Is Chroma Key just for the pro's ?
Chroma keying is a process used to separate out foreground action from background action in order to create a final shot. It is one of the many different methods used and probably the most common.
Actors are filmed in front of a screen, usually blue or green, instead of the normal background. For the purposes of this article, we will refer to the screen as a green screen. In post production, software is used to make all green areas in the shot, transparent and thus, a new background can be inserted in its place. This technique can also be done live as on the weather reports and the news.
This enables you to put your actors in many different locations or compose shots that would otherwise be expensive, impractical, or even dangerous. Superman was one of the first films to use chroma keying. Christopher Reeves was filmed lying down on a green box with a green background. These shots were then composited with real footage of the sky to create the illusion that superman flies! Many more films have since used the technology; Star Wars, Lord of the Rings, and Harry Potter films (to name but a few) put their actors into make-believe landscapes and situations.
There are many films that use chroma keying to get special effect shots, but equally there are films that use the technique, but subtlety, in order to cut down on location costs. This is one of the main benefits of using a green screen. Many scenes can be filmed in a day, even though in the final edit, they would be in different locations or situations. It saves time and cost during filming. Actors and crew can all assemble in one place to shoot many scenes, thus cutting down on time and logistics. This does leave more work for post production as the scenes all have to be composited with their respective backgrounds. The good thing here is that if there is something wrong with a background shot, then you only need to send out a small crew to get the shot (not the entire crew & cast!!).
Why blue or green ?
As we all know, computers are fairly stupid. We can look with our eyes at something and easily say “I want that removed from the scene”. Computers just can’t do that! The reason for using either a blue or green screen (or any other colour for that matter) is to enable a computer to make a simple decision: Please remove everything in this scene that is blue and replace it with the background I want!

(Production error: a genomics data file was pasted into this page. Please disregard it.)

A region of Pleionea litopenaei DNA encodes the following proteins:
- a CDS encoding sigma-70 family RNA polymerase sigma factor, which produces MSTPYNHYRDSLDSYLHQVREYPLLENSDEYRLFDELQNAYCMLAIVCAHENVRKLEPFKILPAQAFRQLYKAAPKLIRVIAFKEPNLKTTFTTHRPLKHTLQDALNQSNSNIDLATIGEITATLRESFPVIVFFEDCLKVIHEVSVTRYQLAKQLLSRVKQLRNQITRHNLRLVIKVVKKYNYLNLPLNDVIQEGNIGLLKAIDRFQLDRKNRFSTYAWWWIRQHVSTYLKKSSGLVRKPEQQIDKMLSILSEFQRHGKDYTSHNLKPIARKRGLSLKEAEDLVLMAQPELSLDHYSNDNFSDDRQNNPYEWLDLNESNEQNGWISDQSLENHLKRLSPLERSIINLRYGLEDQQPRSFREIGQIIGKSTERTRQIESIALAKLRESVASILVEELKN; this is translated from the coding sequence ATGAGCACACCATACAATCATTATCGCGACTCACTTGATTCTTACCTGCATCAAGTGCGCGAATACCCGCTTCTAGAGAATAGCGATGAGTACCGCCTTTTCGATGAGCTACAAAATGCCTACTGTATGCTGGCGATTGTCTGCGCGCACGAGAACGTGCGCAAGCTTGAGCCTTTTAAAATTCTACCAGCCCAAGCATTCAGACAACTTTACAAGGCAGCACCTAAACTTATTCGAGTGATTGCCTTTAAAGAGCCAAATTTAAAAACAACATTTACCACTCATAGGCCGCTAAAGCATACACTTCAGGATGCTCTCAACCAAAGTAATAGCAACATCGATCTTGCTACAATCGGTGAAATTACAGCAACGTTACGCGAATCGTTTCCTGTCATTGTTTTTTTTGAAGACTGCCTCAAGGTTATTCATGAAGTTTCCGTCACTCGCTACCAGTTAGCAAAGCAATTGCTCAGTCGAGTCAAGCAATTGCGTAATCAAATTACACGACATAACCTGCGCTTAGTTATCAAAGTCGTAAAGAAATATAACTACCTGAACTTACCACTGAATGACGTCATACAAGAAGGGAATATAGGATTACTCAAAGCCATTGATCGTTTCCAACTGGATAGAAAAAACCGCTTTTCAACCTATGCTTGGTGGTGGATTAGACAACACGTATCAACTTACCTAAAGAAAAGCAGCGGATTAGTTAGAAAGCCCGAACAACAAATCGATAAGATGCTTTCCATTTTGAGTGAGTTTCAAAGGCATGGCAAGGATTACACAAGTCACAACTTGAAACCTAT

Blue has been traditionally used when filming on standard film as it is the colour that film is most sensitive to and is the opposite of skin tones, making keying easier. For Digital CCD cameras, green is favoured as this is the colour the cameras are more sensitive to. Blue and red channels on digital cameras produce the most noise (like grain on film) which present problems for chroma keying. Also green reflects light more easily than blue which makes lighting the green screen easier as not so many lights are required.
How we used the technique at BFVS
Our up and coming production (Clarkson) has used the technique extensively. Our use of it has primarily been to cut down on production time. It’s always difficult to arrange crew and actors in the same place at the same time, and to shoot all the scenes at the locations (and period) that the film is set in, would have been a logistical nightmare. The other advantage is that we film in the relative comfort of indoors and have plenty of hot drinks and food (we didn’t get the food because someone bought green apples to put in front of the green screen, and they disappeared!!).
Take the scene below. This actor was filmed with some foreground elements (the books and table) against the screen. The final shot needed to be in a Georgian library.
|The background is made up from a photo of a library and that of the front
of a Georgian building. The above shot is currently for review and may
be decided that the background isn’t right. This also allows for
changes to be made relatively easily.
The next shot shows how the final picture can be built up by layering
the actor amongst other images. Again the actor was filmed completely
in front of a green screen then the foreground beams added and background
Tips for filming green screen shots
|Having said that, it is not always possible to get the right lighting conditions and distance from the screen. Our screen is homemade from material bought from Ikea, lit by two redheads with green gels to help saturate it green. Our actors were about 4ft away from the screen in some shots. The shot below was taking in my kitchen under natural daylight conditions (not part of the Clarkson film I hasten to add!). As you can see, the screen has a nice big crease in it and graduates in lightness from bottom to top. Fortunately there are ways to fix this later, but the primary purpose (like with most of filming) is to get the shot right in the first place!
So is it just for the pro’s? Absolutely not!! Most filmmakers can make use of green screen for the reasons stated, and even when working on a tight budget using formats like miniDV, good results can be achieved by ensuring good filming practices and using one of the many software packages available. Go experiment. Once you start you will realise what a good tool this is and the possibilities it gives you.
For tips on getting a good chroma key please CLICK HERE